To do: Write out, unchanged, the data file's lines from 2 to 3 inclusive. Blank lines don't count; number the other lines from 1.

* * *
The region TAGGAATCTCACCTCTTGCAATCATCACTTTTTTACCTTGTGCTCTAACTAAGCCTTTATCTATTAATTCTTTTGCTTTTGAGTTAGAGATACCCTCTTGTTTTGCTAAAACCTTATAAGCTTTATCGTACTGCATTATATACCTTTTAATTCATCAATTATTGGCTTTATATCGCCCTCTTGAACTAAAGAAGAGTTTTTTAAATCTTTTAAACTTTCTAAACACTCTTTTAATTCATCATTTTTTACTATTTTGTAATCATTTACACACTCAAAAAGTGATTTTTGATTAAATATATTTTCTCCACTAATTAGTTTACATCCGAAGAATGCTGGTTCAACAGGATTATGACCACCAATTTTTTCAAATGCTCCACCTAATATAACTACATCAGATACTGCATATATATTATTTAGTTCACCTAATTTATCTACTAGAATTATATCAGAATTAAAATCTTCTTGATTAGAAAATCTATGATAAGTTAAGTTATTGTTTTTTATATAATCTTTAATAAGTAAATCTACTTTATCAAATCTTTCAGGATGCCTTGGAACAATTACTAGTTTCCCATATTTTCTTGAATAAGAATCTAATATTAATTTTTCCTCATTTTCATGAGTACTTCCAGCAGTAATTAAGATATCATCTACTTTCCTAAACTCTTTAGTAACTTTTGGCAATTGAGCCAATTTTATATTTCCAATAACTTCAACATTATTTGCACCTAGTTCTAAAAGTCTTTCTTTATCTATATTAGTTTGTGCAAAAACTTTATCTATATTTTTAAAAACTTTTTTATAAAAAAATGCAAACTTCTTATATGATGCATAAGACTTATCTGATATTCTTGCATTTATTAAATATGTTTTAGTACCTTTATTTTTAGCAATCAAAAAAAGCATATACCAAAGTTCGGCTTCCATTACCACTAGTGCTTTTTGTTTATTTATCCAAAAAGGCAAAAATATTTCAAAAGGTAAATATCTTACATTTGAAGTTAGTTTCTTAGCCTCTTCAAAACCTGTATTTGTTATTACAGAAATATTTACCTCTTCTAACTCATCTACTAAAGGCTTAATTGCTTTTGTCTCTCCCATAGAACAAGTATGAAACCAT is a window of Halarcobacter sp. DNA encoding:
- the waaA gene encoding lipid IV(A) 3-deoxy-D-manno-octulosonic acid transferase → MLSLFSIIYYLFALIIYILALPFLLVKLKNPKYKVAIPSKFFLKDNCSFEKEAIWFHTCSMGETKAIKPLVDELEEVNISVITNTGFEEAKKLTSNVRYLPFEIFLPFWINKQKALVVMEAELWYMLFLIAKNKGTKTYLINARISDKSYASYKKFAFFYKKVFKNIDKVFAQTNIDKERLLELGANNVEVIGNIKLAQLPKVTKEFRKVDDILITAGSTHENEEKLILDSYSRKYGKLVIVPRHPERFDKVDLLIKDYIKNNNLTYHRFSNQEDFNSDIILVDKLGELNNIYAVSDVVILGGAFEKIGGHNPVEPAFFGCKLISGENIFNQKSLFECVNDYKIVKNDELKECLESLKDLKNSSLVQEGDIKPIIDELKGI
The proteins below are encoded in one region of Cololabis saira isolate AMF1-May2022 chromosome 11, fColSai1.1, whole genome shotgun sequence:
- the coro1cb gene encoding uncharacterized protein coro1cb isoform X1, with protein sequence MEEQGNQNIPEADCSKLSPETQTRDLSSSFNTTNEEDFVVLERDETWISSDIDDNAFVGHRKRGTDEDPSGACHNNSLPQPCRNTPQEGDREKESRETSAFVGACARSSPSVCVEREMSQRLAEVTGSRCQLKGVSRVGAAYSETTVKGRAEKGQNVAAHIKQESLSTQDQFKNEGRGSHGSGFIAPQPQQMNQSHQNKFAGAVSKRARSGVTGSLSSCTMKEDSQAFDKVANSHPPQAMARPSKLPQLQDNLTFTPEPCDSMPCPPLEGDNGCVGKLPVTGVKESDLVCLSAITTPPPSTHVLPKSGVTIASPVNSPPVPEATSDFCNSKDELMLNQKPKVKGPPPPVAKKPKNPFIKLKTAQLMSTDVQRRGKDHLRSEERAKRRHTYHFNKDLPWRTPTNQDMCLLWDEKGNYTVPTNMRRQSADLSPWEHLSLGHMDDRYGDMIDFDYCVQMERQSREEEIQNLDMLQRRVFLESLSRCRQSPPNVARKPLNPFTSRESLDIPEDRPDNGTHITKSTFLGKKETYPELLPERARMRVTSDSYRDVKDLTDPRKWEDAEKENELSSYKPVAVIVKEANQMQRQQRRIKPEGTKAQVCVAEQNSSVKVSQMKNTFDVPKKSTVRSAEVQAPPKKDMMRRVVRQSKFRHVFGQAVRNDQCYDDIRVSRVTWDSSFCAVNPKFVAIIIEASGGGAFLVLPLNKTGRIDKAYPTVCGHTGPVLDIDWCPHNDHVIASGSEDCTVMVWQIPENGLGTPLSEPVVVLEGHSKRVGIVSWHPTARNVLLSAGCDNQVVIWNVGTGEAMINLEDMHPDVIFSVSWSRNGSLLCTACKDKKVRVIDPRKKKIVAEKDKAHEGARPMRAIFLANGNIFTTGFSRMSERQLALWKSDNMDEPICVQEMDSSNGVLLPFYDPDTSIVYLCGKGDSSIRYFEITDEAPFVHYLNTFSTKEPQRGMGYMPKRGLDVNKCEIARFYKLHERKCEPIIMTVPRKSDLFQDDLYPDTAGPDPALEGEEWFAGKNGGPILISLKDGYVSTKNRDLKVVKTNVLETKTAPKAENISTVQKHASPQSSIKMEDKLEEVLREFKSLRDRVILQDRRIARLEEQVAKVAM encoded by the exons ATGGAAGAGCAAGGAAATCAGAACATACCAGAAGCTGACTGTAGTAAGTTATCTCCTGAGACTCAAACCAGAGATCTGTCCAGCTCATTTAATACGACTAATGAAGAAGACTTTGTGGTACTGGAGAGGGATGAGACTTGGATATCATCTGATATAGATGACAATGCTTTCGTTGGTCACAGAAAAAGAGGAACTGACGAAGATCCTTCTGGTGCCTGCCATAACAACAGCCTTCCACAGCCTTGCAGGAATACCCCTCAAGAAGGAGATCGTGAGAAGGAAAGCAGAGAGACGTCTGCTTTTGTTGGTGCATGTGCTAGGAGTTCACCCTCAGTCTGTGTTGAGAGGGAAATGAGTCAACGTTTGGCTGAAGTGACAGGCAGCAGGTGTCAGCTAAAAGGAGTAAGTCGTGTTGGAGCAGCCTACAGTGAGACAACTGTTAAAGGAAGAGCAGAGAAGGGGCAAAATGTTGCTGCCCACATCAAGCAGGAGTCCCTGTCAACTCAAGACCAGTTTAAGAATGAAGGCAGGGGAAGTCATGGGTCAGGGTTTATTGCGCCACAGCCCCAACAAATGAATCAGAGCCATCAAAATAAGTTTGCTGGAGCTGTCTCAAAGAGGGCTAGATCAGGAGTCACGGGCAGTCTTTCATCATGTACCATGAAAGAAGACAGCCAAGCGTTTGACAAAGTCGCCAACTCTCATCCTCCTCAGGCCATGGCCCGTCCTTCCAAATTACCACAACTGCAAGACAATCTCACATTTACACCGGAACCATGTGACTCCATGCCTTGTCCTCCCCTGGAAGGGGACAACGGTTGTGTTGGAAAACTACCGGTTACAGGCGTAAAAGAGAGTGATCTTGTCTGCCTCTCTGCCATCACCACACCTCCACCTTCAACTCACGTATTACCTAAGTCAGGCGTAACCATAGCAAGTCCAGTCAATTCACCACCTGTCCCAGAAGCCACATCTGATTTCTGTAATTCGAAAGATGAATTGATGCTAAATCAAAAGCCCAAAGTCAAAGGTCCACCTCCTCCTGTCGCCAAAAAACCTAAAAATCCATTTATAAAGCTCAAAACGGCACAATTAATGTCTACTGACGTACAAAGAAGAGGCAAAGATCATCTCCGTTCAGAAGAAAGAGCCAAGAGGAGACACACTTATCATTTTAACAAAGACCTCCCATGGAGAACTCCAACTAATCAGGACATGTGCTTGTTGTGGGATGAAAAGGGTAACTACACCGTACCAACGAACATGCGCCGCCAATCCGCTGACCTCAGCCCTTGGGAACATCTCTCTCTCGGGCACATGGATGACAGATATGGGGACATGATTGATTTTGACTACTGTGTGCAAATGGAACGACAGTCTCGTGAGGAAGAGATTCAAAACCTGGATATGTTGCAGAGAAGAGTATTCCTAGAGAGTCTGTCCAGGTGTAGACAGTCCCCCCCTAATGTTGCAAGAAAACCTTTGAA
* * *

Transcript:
- the waaA gene encoding lipid IV(A) 3-deoxy-D-manno-octulosonic acid transferase → MLSLFSIIYYLFALIIYILALPFLLVKLKNPKYKVAIPSKFFLKDNCSFEKEAIWFHTCSMGETKAIKPLVDELEEVNISVITNTGFEEAKKLTSNVRYLPFEIFLPFWINKQKALVVMEAELWYMLFLIAKNKGTKTYLINARISDKSYASYKKFAFFYKKVFKNIDKVFAQTNIDKERLLELGANNVEVIGNIKLAQLPKVTKEFRKVDDILITAGSTHENEEKLILDSYSRKYGKLVIVPRHPERFDKVDLLIKDYIKNNNLTYHRFSNQEDFNSDIILVDKLGELNNIYAVSDVVILGGAFEKIGGHNPVEPAFFGCKLISGENIFNQKSLFECVNDYKIVKNDELKECLESLKDLKNSSLVQEGDIKPIIDELKGI
The proteins below are encoded in one region of Cololabis saira isolate AMF1-May2022 chromosome 11, fColSai1.1, whole genome shotgun sequence: